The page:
Corner jointing

I'm new to this, but how long does it take a pro to tape and mud drywall joints? How about interior and exterior corners? This one room has 7 interior corners, and 5 exterior corners (exterior being the one you use corner beads for), and I find it has been taking me <profanity> FOREVER. To do one corner decently between the sanding/sponging and applying a coat takes a good 2 hours, and with a min of 3 coats each and the 12 corners, I've been at this (off and on) for about 3 weeks and its driving me up the wall (pardon the pun). Never mind all the mud that I've gone through.
I'm about to start jointing the actual panels.. I'm hoping that they will be a quicker/easier ditty than the corners. One question I do have, how do I actually get an even 12" wide coat? I always find that I have to go over it a dozen times while wet trying to get it even, and thats with loading it up as best I can from a hawk.
Thanks -Dan
Add pictures here
<% if( /^image/.test(type) ){ %>
<% } %>
<%-name%>
Add image file
Upload
DS wrote:

Dan, Get a video showing the process, or read a book about it. To do a corner should take a few minutes, not two hours. Apply the mud properly and sanding takes but a few passes with a sanding block. You can do the entire room in less time than you are spending on one corner.
--
Ed
snipped-for-privacy@snet.net
http://pages.cthome.net/edhome
  Click to see the full signature.
Add pictures here
<% if( /^image/.test(type) ){ %>
<% } %>
<%-name%>
Add image file
Upload
In article

I'm no professonal, but I do know one thing: It shouldn't take anyone three whole weeks to mud and tape anything on the scale you're working on. There are stone amateurs who could mud, tape and sand the Statue of Liberty in three weeks.
I don't know you, but I'm inclined to think that one of the reasons it's taking you forever is that perhaps you might be a little too persnickety about the job for your own good. A little over-engineering is never a bad idea, but overkill will do you in every time. There are some people who think mud should be laid and sanded so every sub-atomic particle of it is of of equally uniform height, mass, and weight.
Another thing that occurs to me is that maybe your mud is far too thick and going on at far too heavy a consistency, thereby naturally adding a lot of time onto your laying and sanding process. If the mud is going on at a consistency of cake frosting, it's way too thick ... and you need to get yourself an old kitchen mixer beater thingamajig and stick it on a good high-speed drill to get your mud nice and whippy (but not too whippy, because over-whipped mud results in cratering) so it glides on nice and smooth and fast. Matter of fact, professional mudder-taper guys have a trick of squirting in some Dove dish soap to smake the mud REALLY glide on nice and smooth and fast.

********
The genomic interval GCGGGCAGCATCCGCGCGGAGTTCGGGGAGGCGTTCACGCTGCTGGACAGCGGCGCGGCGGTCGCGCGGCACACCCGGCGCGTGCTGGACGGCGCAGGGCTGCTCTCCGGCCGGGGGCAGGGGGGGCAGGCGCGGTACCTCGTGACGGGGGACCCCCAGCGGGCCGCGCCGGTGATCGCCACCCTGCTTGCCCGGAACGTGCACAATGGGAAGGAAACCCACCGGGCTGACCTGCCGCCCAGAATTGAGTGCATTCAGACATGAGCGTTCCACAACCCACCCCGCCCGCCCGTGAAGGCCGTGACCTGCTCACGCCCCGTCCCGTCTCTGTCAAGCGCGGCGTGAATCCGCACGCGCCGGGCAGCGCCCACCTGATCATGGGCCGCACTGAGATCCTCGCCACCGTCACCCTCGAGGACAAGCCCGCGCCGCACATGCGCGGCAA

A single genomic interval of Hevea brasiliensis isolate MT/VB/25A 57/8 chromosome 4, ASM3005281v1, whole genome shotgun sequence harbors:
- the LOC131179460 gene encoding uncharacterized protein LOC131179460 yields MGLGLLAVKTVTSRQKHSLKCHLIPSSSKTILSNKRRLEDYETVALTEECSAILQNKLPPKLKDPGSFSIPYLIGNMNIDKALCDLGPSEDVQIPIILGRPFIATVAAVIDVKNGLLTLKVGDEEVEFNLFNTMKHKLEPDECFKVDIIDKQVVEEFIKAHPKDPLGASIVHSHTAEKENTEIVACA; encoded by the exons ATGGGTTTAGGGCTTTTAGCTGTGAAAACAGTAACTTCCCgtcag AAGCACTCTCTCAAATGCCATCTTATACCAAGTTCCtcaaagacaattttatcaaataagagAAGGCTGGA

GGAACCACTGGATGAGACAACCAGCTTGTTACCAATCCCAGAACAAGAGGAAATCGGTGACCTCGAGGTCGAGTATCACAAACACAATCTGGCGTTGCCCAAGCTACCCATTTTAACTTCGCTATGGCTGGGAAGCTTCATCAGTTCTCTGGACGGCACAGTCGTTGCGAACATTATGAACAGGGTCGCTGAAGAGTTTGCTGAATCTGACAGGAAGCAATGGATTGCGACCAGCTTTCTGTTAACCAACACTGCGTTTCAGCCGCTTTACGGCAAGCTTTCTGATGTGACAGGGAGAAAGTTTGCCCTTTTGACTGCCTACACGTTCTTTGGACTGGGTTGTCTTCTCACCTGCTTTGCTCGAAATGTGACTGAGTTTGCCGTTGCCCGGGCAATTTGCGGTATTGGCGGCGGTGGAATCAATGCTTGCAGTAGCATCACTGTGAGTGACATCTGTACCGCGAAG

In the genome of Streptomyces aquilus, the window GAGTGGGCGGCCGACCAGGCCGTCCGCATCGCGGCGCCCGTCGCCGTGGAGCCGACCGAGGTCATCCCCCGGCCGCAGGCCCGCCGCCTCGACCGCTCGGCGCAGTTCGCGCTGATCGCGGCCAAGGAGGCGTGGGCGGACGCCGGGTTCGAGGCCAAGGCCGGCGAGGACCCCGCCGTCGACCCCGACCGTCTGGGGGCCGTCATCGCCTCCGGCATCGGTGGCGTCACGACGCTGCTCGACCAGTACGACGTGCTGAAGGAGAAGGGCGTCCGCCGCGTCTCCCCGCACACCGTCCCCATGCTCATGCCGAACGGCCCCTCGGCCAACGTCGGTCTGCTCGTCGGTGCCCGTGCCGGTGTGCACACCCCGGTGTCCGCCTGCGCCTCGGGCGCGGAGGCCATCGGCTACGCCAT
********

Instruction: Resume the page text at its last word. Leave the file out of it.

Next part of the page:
You might also be over-mudding. A little tiny bit of over-mudding never hurts, but all in all, you should be able to mud and sand a whole basic room (both corners AND panel joints) from beginning to end within the space of a few hours.
Methinks you'd benefit from some semi-professional help to see where you've been going way too wrong.
AJS
Add pictures here
<% if( /^image/.test(type) ){ %>
<% } %>
<%-name%>
Add image file
Upload
I share your frustration. It takes me forever to do any drywall job. The good thing is that I have discovered that dry wall is the most affordable task that one can contract for. Don't do it. It will probably be less expensive (and definitely less aggravation) to have it done by someone in the business. Just be sure to check his references.
RB
DS wrote:

Add pictures here
<% if( /^image/.test(type) ){ %>
<% } %>
<%-name%>
Add image file
Upload

Whatever the heck is wrong with you? Don't you know that the mantra of this newsgroup is to nickle and dime your money and time down to the nth degree as long as it saves you a half-penny on a dollar?
How you haven't already been summarily shot and your lifeless corpse dumped into the French drain out back is beyond me.
AJS
Add pictures here
<% if( /^image/.test(type) ){ %>
<% } %>
<%-name%>
Add image file
Upload
I don't know where you're coming from but, even though I haven't used it since college, I still have my embalmer's licence. So... bring it on. I can deal with your corpse. ;-)
RB
AJScott wrote:

Add pictures here
<% if( /^image/.test(type) ){ %>
<% } %>
<%-name%>
Add image file
Upload
Seems that levity is wasted on some folks ...
AJS

Add pictures here
<% if( /^image/.test(type) ){ %>
<% } %>
<%-name%>
Add image file
Upload
It is likely to take you much longer than a pro. For speed, experience counts here. The pro knows just where the problems may show up and can fix little things like nail dimples, early on and save a lot of time later. They also have the feel of just how much mud to use and how much pressure to use and how smooth each step needs to be finished to. They also have all the right tools.